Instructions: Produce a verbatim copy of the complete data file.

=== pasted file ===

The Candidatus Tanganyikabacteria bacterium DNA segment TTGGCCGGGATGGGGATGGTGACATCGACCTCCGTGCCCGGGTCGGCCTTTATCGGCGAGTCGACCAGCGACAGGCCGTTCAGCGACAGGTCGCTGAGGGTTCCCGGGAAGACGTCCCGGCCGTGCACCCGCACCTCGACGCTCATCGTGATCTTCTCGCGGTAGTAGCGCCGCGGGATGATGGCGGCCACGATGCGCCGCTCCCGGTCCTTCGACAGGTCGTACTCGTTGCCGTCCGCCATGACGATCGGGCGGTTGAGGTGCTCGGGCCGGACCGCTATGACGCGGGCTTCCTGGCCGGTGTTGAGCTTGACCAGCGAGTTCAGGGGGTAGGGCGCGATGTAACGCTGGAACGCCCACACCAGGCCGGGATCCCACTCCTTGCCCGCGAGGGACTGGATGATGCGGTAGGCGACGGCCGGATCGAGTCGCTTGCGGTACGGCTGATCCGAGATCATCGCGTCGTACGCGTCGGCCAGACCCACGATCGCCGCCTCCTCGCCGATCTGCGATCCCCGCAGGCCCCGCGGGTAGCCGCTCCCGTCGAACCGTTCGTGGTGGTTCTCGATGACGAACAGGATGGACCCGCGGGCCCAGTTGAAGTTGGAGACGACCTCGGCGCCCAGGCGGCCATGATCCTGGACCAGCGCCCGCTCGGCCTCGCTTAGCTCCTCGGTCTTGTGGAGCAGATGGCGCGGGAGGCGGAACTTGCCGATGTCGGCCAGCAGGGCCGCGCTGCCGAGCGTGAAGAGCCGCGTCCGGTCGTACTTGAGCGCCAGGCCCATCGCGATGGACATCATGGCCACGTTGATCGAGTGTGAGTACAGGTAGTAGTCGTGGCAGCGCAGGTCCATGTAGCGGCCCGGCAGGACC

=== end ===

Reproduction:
The Candidatus Tanganyikabacteria bacterium DNA segment TTGGCCGGGATGGGGATGGTGACATCGACCTCCGTGCCCGGGTCGGCCTTTATCGGCGAGTCGACCAGCGACAGGCCGTTCAGCGACAGGTCGCTGAGGGTTCCCGGGAAGACGTCCCGGCCGTGCACCCGCACCTCGACGCTCATCGTGATCTTCTCGCGGTAGTAGCGCCGCGGGATGATGGCGGCCACGATGCGCCGCTCCCGGTCCTTCGACAGGTCGTACTCGTTGCCGTCCGCCATGACGATCGGGCGGTTGAGGTGCTCGGGCCGGACCGCTATGACGCGGGCTTCCTGGCCGGTGTTGAGCTTGACCAGCGAGTTCAGGGGGTAGGGCGCGATGTAACGCTGGAACGCCCACACCAGGCCGGGATCCCACTCCTTGCCCGCGAGGGACTGGATGATGCGGTAGGCGACGGCCGGATCGAGTCGCTTGCGGTACGGCTGATCCGAGATCATCGCGTCGTACGCGTCGGCCAGACCCACGATCGCCGCCTCCTCGCCGATCTGCGATCCCCGCAGGCCCCGCGGGTAGCCGCTCCCGTCGAACCGTTCGTGGTGGTTCTCGATGACGAACAGGATGGACCCGCGGGCCCAGTTGAAGTTGGAGACGACCTCGGCGCCCAGGCGGCCATGATCCTGGACCAGCGCCCGCTCGGCCTCGCTTAGCTCCTCGGTCTTGTGGAGCAGATGGCGCGGGAGGCGGAACTTGCCGATGTCGGCCAGCAGGGCCGCGCTGCCGAGCGTGAAGAGCCGCGTCCGGTCGTACTTGAGCGCCAGGCCCATCGCGATGGACATCATGGCCACGTTGATCGAGTGTGAGTACAGGTAGTAGTCGTGGCAGCGCAGGTCCATGTAGCGGCCCGGCAGGACC